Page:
Cum-ex deal rejected by Supreme Tax Court for want of beneficial ownership of shares

In a recently published decision, the Supreme Tax Court dealt with so-called cum-ex share transactions. In its judgment the court rejected a "business concept" that sought to "exploit" uncertainties in the clear economic allocation of shares in such a way that withholding tax once withheld might be credited or refunded by the tax authorities twice or even more times.


Cum-Ex (“Cum Ex”)- also known as so called dividend stripping - refers to a huge volume of transactions made prior to 2012 that involved the exploitation of an ostensible loophole vis-à-vis dividend payments that enabled several parties to claim the same tax refund. “Cum-Ex” trades involved the acquisition of shares with (cum) dividends due on or just before the dividend record date and delivery of these shares after the dividend record date without (ex) dividends, which made it possible to obtain multiple refunds of withholding tax that had only been paid to the German tax authorities once. In its landmark decision of 28 July 2021, the Federal Court of Justice held that claiming a refund or credit of withholding tax in the wake of cum-ex schemes is a criminal act of tax evasion. The proceeds obtained in these illegal transactions and the benefits derived therefrom may be collected (see blog post of 28 July 2021).

Supreme Tax Court judgment

In a specific case the Supreme Tax Court held that a U.S. pension fund is only entitled to a refund of withholding tax if it is the creditor of the investment income in accordance with national tax law and the withholding tax had been "withheld and remitted". It follows that the creditor of the investment income is the person who realizes the respective capital investment income and who is the economic owner of the shares at the time of the dividend resolution to distribute the profits or at the time of any compensation is paid out in lieu of a dividend. Where a person other than the owner exercises effective control over an asset in such a way that he can, as a rule, economically exclude the owner’s power of disposal over the asset during the normal period of its useful life, the asset shall be attributable to this person, Sec. 39(2) No. 1 Fiscal Code.

However, economic ownership in the case of so-called cum-ex transactions is not obtained if the acquisition of the shares is part of the overall concept of the model, according to which the acquirer can neither exercise the essential rights associated with the acquisition of shares nor should he do so according to the structural concept of the transaction; his role is rather to “contribute” his legal status and act merely as a "passive participant” or as a “transaction vehicle" in the course of business.

The plaintiff in the case of dispute, a US pension fund which was exempt from withholding tax according to tax treaty, sought a refund of the tax withheld following the acquisition of shares in German stock corporations; the acquisition via so-called futures occurred shortly before the respective dividend record date, whereby the transfer under civil law took place with a time delay only after the record date in accordance with the usual stock market practices. At the same time, the plaintiff received a so-called dividend compensation payment ( i.e. the "net amount" corresponding to the dividend claim after deduction of the withholding tax). The establishment of the plaintiff pension fund (a legal entity with one beneficiary and a low level of funding), occurred in contemporaneous connection with the transactions.The plaintiff was part of a closely coordinated purchase and short-term sale transaction with several parties involving shares with a financial volume of several billion euros, whereby the risk of realizing the refund claim had in turn been transferred in full to a Luxembourg investment fund set up by a bank in return for the promise of a short-term yield of over 15 per cent.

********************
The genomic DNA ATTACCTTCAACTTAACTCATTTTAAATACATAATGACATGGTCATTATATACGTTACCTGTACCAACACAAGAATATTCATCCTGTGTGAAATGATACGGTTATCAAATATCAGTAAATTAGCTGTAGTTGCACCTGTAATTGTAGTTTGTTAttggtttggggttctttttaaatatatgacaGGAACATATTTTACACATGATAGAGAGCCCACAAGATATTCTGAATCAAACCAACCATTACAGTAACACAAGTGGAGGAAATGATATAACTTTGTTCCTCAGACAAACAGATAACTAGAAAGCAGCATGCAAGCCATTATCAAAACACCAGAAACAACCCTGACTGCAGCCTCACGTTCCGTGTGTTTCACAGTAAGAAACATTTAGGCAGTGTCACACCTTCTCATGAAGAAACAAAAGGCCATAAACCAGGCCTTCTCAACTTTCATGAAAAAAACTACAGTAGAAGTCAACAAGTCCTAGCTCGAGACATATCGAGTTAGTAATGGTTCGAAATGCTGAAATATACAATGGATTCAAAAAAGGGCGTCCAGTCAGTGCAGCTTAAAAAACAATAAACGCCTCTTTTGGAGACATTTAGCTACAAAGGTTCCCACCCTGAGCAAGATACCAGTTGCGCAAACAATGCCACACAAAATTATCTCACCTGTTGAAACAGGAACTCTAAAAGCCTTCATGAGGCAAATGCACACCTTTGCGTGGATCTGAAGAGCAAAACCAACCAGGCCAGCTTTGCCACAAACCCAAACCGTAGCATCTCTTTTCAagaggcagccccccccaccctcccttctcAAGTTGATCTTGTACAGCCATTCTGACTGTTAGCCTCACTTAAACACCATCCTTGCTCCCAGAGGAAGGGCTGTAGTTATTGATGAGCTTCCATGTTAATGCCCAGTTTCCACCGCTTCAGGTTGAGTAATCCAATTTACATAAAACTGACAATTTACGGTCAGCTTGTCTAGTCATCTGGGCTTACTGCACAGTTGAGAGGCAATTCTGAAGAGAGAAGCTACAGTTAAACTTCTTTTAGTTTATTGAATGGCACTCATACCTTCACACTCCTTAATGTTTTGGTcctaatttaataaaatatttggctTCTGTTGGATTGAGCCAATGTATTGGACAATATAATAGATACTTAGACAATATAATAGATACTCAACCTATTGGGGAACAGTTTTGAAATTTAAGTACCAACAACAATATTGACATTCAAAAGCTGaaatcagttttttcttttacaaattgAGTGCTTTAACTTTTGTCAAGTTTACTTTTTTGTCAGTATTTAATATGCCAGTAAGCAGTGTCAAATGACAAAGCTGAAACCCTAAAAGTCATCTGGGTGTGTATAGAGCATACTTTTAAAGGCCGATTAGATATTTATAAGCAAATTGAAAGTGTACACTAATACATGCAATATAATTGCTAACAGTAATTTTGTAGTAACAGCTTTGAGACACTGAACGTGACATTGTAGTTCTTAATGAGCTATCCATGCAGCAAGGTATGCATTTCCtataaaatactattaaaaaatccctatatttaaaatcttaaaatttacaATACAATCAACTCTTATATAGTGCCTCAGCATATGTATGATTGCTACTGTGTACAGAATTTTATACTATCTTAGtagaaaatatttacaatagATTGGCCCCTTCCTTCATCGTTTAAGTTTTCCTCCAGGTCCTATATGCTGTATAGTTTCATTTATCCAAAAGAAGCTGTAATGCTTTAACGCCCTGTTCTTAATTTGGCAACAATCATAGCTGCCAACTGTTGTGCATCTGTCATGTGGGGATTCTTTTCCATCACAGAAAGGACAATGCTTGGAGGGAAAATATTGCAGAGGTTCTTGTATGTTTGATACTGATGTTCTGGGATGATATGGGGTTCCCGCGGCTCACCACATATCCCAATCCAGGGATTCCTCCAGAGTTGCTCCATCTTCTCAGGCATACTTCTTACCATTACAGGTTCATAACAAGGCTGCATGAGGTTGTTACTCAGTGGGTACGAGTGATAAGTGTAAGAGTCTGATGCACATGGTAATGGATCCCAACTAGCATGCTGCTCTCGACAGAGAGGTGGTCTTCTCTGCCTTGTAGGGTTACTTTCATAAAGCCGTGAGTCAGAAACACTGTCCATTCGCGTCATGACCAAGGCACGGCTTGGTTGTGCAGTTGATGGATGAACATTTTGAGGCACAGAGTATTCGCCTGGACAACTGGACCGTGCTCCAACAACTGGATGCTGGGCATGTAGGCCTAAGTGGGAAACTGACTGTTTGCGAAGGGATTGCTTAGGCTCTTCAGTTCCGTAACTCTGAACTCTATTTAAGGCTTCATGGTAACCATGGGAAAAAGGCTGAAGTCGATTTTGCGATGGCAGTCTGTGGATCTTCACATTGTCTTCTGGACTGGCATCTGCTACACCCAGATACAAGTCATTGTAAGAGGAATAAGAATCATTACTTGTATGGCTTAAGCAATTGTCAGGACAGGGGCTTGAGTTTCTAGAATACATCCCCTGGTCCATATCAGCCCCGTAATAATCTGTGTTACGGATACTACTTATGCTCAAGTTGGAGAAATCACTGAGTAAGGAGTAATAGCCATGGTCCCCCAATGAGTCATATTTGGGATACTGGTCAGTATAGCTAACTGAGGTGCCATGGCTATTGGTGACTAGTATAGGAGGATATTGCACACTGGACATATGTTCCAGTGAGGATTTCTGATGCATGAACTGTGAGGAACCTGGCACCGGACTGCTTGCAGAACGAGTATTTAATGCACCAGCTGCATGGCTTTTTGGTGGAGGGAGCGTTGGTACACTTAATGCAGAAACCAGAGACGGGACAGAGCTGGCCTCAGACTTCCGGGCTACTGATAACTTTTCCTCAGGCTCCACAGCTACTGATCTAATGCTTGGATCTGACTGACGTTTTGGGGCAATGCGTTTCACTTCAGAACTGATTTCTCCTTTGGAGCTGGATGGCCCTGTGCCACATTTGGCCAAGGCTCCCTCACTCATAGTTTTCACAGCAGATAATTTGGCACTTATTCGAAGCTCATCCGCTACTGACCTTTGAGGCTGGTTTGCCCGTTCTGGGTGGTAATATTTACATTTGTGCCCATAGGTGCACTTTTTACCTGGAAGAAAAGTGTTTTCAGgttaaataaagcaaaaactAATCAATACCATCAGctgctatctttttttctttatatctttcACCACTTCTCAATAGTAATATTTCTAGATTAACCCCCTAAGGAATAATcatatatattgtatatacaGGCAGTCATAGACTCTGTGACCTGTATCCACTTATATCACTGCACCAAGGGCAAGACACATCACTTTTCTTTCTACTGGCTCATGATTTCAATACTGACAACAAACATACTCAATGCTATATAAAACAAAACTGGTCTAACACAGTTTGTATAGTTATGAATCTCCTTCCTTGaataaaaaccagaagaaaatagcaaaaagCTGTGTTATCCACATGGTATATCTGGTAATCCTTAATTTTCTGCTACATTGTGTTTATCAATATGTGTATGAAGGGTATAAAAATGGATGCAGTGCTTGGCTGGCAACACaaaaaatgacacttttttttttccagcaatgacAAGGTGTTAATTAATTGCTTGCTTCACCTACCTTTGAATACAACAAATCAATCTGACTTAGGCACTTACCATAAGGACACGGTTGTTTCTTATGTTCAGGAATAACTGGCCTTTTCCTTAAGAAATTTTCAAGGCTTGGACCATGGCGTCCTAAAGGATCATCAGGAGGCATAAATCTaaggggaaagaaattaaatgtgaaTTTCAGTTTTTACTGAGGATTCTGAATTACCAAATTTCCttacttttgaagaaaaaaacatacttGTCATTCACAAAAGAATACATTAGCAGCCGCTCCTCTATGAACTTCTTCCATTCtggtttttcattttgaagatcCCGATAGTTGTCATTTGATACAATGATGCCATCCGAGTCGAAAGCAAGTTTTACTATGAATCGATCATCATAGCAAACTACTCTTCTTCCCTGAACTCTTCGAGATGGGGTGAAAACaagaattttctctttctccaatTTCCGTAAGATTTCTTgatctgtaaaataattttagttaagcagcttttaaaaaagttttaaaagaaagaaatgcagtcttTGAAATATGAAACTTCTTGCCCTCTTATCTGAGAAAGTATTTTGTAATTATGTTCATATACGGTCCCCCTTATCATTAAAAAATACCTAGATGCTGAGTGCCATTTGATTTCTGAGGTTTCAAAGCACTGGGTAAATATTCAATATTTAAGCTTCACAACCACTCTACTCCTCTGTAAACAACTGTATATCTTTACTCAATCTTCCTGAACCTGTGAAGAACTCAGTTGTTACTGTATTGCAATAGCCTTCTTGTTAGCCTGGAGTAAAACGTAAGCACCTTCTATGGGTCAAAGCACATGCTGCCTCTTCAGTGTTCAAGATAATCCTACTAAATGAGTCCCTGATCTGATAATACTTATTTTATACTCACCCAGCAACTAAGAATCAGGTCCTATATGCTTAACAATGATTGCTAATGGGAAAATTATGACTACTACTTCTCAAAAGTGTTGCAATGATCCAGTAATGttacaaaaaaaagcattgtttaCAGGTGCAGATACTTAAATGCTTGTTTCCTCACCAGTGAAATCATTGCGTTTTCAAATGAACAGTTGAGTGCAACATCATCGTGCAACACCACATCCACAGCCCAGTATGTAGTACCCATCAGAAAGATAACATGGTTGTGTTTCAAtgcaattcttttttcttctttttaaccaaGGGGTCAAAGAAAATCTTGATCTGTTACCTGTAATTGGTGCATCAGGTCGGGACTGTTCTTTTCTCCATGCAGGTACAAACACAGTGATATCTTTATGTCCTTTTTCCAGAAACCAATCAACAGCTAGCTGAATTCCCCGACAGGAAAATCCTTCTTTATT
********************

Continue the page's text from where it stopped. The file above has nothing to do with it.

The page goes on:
The position as beneficial owner of a share can only lie with someone who can at the same time exclude the stockholder from his essential rights (e.g. dividend receipts and voting rights). This position vis-à-vis the stockholder cannot be conveyed solely by a legally secured purchase expectation and (from an economic point of view) a receipt of dividends. Beneficial ownership could likewise not be considered where there was a participation in an "overall contractual concept" which virtually prevented that person from exerting his essential rights of ownership in the shares and precluded him from bearing the financial risk of the transactions.

Thus, the Supreme Tax Court confirmed the opinion held by the Federal Tax Office and subsequently the decision of the Regional Tax Court of Cologne by rejecting the refund claim of the plaintiff as unfounded.

Note: This current judgment of the Supreme Tax Court does not consider subsequent changes in tax law, as these did not apply in 2011 (i. e. the year in dispute).


Supreme Tax Court, decision of 20 February 2022 (I R 22/20), published on 15 March 2022.

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